I had been avoiding reviews of this book, as they tend to go all hyperbolic. And it can do bad things to expectations. They probably had already when I picked this up.
Paul Kalanithi was a literature major, he was then a neurosurgeon, and then he contracted lung cancer and died in 2 years and wrote a book in the meanwhile. It felt almost miraculous, all these things coming together. And I use the word miraculous in a crass way. I refused to believe. I still expected a book about the grandioseness of life, meaning, a lot of philosophy, deep insights on mortality. I expected to be swept away by the sheer enlightenment and perspective it would give me.
There was none of that. What I found instead, was that Paul Kalanithi was a human being. Like all humans. He had ambitions, he had plans, for a career, for a life, he was thinking of mortgages, kids, the relationship with his wife. And then after cancer struck, he was still thinking mostly along those lines. While not losing his mind over the fact that life had handed him a raw deal.
And that’s where the miracle lies. That he was able to lucidly deal with his suddenly shortened life, that none of his plans were stretching into decades, but for the next few years when in the prime of his life. That he was able to pen a book which is mostly about dealing with aggressive lung cancer and falling into the depths of it. That he makes it all so approachable, so relatable – “This is what you do when you get lung cancer, don’t worry or fret, it’s mapped out, right from diagnosis to death. Nothing to worry here. ”
The first half is about a normal surgical resident growing up in the US, a second generation American, his ambitions, his college life, his worries, just normal life. The second half is about this planned and controlled life falling apart, while he still struggles to cobble together some sense of normalcy. For the most part, that’s what it is, fight cancer, try to get back to some normal, while knowing not to look too far ahead. Then cancer strikes back, fight a bit more, but fall back farther and farther each time before succumbing.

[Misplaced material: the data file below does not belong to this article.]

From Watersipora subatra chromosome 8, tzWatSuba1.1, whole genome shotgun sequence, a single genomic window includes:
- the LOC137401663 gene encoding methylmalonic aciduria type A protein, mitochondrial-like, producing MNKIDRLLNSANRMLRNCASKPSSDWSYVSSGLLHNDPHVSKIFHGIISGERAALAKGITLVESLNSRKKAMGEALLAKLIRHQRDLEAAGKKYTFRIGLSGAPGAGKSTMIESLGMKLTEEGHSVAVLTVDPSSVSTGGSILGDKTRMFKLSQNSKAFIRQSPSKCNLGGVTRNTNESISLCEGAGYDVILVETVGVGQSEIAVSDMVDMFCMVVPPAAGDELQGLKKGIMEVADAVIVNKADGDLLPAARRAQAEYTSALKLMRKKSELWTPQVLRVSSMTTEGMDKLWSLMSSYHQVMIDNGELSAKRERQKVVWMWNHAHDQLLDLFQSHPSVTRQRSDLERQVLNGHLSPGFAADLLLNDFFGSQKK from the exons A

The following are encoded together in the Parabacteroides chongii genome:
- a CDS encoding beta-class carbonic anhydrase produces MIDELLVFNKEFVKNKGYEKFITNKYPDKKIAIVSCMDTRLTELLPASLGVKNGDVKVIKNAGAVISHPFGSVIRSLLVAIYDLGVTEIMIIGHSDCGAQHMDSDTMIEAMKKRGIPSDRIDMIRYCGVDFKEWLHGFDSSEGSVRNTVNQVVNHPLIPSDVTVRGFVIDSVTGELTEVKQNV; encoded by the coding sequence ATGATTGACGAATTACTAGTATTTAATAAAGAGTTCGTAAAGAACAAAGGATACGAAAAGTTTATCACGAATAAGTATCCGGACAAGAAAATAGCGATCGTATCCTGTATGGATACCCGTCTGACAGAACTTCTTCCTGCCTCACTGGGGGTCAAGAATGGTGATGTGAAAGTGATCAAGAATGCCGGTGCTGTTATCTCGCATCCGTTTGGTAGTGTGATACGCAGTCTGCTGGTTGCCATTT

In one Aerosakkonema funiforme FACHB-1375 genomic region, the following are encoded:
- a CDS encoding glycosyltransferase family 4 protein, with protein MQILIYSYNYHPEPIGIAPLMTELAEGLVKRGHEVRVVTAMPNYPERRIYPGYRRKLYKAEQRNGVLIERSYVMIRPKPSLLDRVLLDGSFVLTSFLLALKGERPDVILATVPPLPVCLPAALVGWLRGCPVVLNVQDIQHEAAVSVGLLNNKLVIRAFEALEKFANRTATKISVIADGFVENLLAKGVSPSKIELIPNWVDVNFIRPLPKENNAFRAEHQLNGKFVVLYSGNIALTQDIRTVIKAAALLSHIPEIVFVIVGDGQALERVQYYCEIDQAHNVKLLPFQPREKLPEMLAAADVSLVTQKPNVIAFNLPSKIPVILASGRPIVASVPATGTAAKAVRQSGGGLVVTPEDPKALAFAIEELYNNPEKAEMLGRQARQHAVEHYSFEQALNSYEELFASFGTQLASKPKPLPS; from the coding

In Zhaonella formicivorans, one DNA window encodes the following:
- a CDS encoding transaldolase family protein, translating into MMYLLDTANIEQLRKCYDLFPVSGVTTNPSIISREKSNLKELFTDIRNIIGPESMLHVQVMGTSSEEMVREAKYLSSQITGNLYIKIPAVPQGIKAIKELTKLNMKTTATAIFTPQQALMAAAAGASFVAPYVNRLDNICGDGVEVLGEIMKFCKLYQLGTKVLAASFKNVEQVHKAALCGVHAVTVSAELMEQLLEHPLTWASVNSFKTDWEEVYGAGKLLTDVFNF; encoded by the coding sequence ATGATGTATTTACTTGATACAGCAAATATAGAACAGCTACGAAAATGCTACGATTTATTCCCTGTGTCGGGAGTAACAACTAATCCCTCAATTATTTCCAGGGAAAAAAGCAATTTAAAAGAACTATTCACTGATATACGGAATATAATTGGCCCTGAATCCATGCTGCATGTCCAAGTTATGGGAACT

When you finish the book, it’s not the eloquence that strikes you, nor the grandiose insights a dying man might provide, but the sheer normalcy of his life. It could be anyone. Even you. But again, that’s the miracle you were looking for.
RIP Paul Kalanithi. And thanks for struggling through it all to write this.
At many points I was reminded of Atul Gawande’s ‘Being Mortal‘, which looked at mortality from the perspective of the Doctor, and medicine. It wasn’t that the author was going to be immortal, but death was still at arm’s length from him. It was something he dealt with on a regular basis and wished would come to people with a lot more dignity.
His other book Complications looks at medicine from the Doctors’ perspective and talks of how they’re also human, and have their own crises to deal with in personal life while working on surgeries or dealing with others’ crises.
With Kalanithi, he makes the choices, and we see the side of the person facing death, but choosing to do so with dignity. And as a practising surgeon while still dealing with his cancer you see the vulnerable side of surgeons and the level of detachment needed to keep going when your own insides are burning.
There’s so much here that isn’t too apparent on first reading, a Doctor used to consoling patients and their relatives, seeing their reactions to news of diagnoses, and relating to that with his own. The blatant optimism of “We’ll beat it!” rings so hollow for him. And a person used to being in control of information and making decisions from them, struggling to let go and have others do it for him. To step back, such a small thing, but still such a big thing.